This is the beginnings of something I need to finish, a dozen scenes from a trip to Ireland in 2005, made all the more exotic because it was my first travel break from children in several years. Sorry to break it off in the middle, but it's unfinished. Amy, Myrna and I hosted two of the groom's friends in a traditional thatched cottage that was quite drafty and rustic-- Con offered the nightly dose of Dylan songs, complete with guitar and harmonica, and I'm hoping he shows up soon for the fame and fortune that will be his in America. I was the only married one, and far older than anyone else in the bunch, and I was happy to take my role as food problem solver, once I got the hang of roughing it.
The warped griddle would have none of me. The eggs cooked unevenly on the sputtering butter, while I cursed electric stoves.
”Hey, Con? If you had to pick between slightly overcooked eggs and slightly undercooked eggs, which would you prefer?”
“Homecooked eggs, Denise! I have a choice? Undercooked, definitely.” Great: the eggs were officially done, then. The toast was not-quite-burnt in the oven. Perfect. At least we had real butter, today, and I snagged ground coffee from The Brides’ Family, at the cottage next door. Runny eggs, blackened toast, and real coffee, not bad for day five.
I arrived in Ireland with specific instructions from the Groom: drink three times more water than you think you might need, as this helps with jetlag, and sleep on the plane as early as you can. I tried, but I was so excited! I arrived at five a.m. in Amsterdam, my first time off of the continent of North America, and I wandered happily, calculating Euros and enjoying real coffee and real bread, served on real china. I wrote in my notebook—sleepless is nothing. Inconvenience is nothing. Hunger and discomfort are nothing at all. I am alone, traveling, responsible for no one but myself, and everything, everything is good.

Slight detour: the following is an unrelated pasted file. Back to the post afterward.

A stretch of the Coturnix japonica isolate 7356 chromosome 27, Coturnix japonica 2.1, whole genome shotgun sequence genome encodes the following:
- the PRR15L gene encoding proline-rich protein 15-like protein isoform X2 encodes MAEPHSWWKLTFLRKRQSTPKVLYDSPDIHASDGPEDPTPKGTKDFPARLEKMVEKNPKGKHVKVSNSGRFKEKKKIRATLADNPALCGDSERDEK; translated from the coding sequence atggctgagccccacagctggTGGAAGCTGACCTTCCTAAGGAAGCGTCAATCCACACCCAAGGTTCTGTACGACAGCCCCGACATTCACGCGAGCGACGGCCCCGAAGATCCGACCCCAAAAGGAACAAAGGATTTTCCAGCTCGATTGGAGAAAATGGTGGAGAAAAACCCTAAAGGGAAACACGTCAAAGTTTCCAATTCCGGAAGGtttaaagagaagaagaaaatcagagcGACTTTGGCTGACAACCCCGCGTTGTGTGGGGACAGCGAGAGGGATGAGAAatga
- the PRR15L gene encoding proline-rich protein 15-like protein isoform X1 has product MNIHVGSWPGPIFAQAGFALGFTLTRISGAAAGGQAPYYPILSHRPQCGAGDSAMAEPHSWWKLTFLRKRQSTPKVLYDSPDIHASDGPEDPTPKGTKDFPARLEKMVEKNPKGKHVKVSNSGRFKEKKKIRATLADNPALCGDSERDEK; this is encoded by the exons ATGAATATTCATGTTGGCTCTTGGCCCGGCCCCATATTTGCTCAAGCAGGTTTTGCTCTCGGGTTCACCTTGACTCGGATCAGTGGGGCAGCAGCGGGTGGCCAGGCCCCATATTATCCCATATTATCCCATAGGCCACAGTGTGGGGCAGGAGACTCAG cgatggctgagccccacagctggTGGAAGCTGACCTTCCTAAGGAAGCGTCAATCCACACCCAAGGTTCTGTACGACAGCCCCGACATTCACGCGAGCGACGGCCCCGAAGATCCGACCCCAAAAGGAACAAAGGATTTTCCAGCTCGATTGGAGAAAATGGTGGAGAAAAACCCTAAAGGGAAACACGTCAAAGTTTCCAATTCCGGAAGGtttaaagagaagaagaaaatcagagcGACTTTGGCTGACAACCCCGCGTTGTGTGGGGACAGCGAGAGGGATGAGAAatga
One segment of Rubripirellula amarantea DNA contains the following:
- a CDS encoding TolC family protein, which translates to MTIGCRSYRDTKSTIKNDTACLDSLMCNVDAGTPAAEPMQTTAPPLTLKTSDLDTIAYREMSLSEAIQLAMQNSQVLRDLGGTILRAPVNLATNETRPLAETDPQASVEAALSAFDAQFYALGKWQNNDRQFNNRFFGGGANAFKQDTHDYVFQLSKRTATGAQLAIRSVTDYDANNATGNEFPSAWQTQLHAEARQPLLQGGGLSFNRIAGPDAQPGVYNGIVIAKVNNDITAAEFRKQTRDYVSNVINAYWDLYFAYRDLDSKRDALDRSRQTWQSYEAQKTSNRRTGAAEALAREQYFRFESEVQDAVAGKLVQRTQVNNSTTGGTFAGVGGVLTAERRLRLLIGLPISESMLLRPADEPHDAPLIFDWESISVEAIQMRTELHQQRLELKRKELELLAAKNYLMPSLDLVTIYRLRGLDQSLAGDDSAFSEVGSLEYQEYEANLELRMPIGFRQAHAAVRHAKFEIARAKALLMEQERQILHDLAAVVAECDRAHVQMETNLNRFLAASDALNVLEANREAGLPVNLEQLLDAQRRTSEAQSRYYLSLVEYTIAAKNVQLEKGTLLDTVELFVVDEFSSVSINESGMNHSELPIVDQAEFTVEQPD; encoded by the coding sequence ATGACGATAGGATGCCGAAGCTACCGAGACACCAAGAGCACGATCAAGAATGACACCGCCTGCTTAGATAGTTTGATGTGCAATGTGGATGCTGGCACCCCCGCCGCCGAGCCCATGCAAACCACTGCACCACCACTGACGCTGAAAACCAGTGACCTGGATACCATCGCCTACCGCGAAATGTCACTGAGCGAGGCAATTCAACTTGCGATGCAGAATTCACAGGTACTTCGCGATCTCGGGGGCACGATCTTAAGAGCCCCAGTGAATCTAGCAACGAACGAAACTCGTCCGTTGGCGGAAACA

It was mid-winter dark, and too early to see any sights, and my two hours free didn’t seem like much. I purchased a magazine and a set of Van Gogh puzzles for my children. I ate breakfast. I eavesdropped on café conversations. I simply felt alive—I thought of all the years I was single, all the airports I’ve traveled. I breathed slowly, drank slowly, pressed the croissant crumbs with my finger and gobbled up every tiny bit. Free.
Dublin airport seemed like a bus station in comparison, tired around the edges. I walked through customs and into the bride’s family, huddling near a minibus and waiting for me. I’d never met them, but I hit it off with an elderly couple, adopted aunt and uncle it seems, and a cousin. And we were off. December rain, winding roads, countryside green and full of rural scenery. Children were battling with parents, adults were battling with carsickness. The bus stopped a number of times for bathroom breaks, and we arrived in the beautiful middle of nowhere, at a set of cottages in the middle of a pasture. I pulled a whiney bunch of half a dozen children into the gravel circle for a game of Frisbee, and another of tag, and whatever entertainment I could devise, making myself a hero by simply behaving like a creative parent. Glad I didn’t bring my family along. I had a choice. Where were the bride and groom? We had no working phone, no keys, twenty of us, pacing, some grumbling louder than others.
Then she arrived. Christine long ago swore off her youthful habit of pleasing everyone, but her spirit puts everyone at ease, if they let it. Black hair, black eyes set in porcelain skin, and a smile to light the world. People don’t forgive her foibles merely because she is insanely beautiful, that’s not it, but she is insanely beautiful in that regal way that makes a whole countryside better, acceptable. In her presence, it seems everything will be alright. And people do forgive her everything; how could they not?
Christine unlocked doors and set the sleeping arrangements, and people grumbled because they are her relatives and they’d been traveling for two days, some from New York, some from Florida. Some had a stomach bug, and were quarantined to rest. And I got to stay with baby Naimh, playing patty cake and distracting her from the family grouchiness.
“I’ve not told anyone, but you’re staying with us,” said Christine. I lit up, not to have to sleep near children or The Italian Relatives. “And I’m wondering if you’d like to go to bed right now.” It was two p.m, and the answer was yes. I set up shop in Naimh’s nursery, on a futon, and slept for six hours. I woke to darkness in an unfamiliar house, pitch black night. I wandered downstairs and showered, with no trace of people, anywhere.